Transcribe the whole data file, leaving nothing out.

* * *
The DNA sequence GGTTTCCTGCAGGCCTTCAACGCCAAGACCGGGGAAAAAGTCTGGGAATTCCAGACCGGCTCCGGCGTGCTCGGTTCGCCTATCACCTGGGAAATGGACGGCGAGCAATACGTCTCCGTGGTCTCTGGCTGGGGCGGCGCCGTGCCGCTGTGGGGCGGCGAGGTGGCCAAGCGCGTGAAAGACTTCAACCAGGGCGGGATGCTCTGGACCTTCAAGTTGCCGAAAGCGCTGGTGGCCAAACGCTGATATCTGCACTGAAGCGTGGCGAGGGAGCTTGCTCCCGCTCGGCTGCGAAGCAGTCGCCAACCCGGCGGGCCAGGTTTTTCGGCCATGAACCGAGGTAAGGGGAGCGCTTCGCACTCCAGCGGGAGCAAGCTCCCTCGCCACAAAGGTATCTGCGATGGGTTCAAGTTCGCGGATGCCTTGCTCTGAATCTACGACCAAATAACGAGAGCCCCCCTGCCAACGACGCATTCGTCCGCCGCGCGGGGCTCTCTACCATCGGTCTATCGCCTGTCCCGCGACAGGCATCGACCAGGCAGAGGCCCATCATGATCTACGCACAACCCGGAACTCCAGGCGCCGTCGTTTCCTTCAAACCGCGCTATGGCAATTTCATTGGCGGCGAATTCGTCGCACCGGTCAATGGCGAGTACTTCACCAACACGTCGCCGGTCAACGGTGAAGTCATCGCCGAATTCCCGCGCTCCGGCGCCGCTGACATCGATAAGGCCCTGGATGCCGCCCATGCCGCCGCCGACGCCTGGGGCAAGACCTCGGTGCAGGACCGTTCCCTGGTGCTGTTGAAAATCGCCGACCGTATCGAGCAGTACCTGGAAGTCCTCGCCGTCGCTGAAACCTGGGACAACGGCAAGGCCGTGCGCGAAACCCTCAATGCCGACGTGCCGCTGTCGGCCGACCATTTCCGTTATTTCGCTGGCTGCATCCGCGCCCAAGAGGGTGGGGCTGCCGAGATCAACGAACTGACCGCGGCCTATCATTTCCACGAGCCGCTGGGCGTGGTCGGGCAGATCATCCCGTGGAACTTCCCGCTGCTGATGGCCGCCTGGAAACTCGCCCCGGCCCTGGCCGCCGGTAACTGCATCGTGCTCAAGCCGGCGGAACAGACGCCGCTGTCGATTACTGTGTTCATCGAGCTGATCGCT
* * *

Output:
The DNA sequence GGTTTCCTGCAGGCCTTCAACGCCAAGACCGGGGAAAAAGTCTGGGAATTCCAGACCGGCTCCGGCGTGCTCGGTTCGCCTATCACCTGGGAAATGGACGGCGAGCAATACGTCTCCGTGGTCTCTGGCTGGGGCGGCGCCGTGCCGCTGTGGGGCGGCGAGGTGGCCAAGCGCGTGAAAGACTTCAACCAGGGCGGGATGCTCTGGACCTTCAAGTTGCCGAAAGCGCTGGTGGCCAAACGCTGATATCTGCACTGAAGCGTGGCGAGGGAGCTTGCTCCCGCTCGGCTGCGAAGCAGTCGCCAACCCGGCGGGCCAGGTTTTTCGGCCATGAACCGAGGTAAGGGGAGCGCTTCGCACTCCAGCGGGAGCAAGCTCCCTCGCCACAAAGGTATCTGCGATGGGTTCAAGTTCGCGGATGCCTTGCTCTGAATCTACGACCAAATAACGAGAGCCCCCCTGCCAACGACGCATTCGTCCGCCGCGCGGGGCTCTCTACCATCGGTCTATCGCCTGTCCCGCGACAGGCATCGACCAGGCAGAGGCCCATCATGATCTACGCACAACCCGGAACTCCAGGCGCCGTCGTTTCCTTCAAACCGCGCTATGGCAATTTCATTGGCGGCGAATTCGTCGCACCGGTCAATGGCGAGTACTTCACCAACACGTCGCCGGTCAACGGTGAAGTCATCGCCGAATTCCCGCGCTCCGGCGCCGCTGACATCGATAAGGCCCTGGATGCCGCCCATGCCGCCGCCGACGCCTGGGGCAAGACCTCGGTGCAGGACCGTTCCCTGGTGCTGTTGAAAATCGCCGACCGTATCGAGCAGTACCTGGAAGTCCTCGCCGTCGCTGAAACCTGGGACAACGGCAAGGCCGTGCGCGAAACCCTCAATGCCGACGTGCCGCTGTCGGCCGACCATTTCCGTTATTTCGCTGGCTGCATCCGCGCCCAAGAGGGTGGGGCTGCCGAGATCAACGAACTGACCGCGGCCTATCATTTCCACGAGCCGCTGGGCGTGGTCGGGCAGATCATCCCGTGGAACTTCCCGCTGCTGATGGCCGCCTGGAAACTCGCCCCGGCCCTGGCCGCCGGTAACTGCATCGTGCTCAAGCCGGCGGAACAGACGCCGCTGTCGATTACTGTGTTCATCGAGCTGATCGCT